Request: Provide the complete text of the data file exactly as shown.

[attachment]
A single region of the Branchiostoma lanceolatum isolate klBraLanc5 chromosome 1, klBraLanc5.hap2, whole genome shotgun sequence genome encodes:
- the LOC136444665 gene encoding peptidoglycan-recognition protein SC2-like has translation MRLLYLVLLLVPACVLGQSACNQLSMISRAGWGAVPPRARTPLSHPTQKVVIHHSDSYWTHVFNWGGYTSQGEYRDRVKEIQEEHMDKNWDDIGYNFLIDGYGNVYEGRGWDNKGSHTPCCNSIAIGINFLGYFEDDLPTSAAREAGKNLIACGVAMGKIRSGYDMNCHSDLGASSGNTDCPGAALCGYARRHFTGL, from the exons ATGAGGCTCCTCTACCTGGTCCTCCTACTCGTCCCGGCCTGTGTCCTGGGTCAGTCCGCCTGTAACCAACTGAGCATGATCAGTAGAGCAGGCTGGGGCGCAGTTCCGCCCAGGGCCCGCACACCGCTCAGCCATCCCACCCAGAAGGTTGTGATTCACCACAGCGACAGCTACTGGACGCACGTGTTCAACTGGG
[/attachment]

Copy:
A single region of the Branchiostoma lanceolatum isolate klBraLanc5 chromosome 1, klBraLanc5.hap2, whole genome shotgun sequence genome encodes:
- the LOC136444665 gene encoding peptidoglycan-recognition protein SC2-like has translation MRLLYLVLLLVPACVLGQSACNQLSMISRAGWGAVPPRARTPLSHPTQKVVIHHSDSYWTHVFNWGGYTSQGEYRDRVKEIQEEHMDKNWDDIGYNFLIDGYGNVYEGRGWDNKGSHTPCCNSIAIGINFLGYFEDDLPTSAAREAGKNLIACGVAMGKIRSGYDMNCHSDLGASSGNTDCPGAALCGYARRHFTGL, from the exons ATGAGGCTCCTCTACCTGGTCCTCCTACTCGTCCCGGCCTGTGTCCTGGGTCAGTCCGCCTGTAACCAACTGAGCATGATCAGTAGAGCAGGCTGGGGCGCAGTTCCGCCCAGGGCCCGCACACCGCTCAGCCATCCCACCCAGAAGGTTGTGATTCACCACAGCGACAGCTACTGGACGCACGTGTTCAACTGGG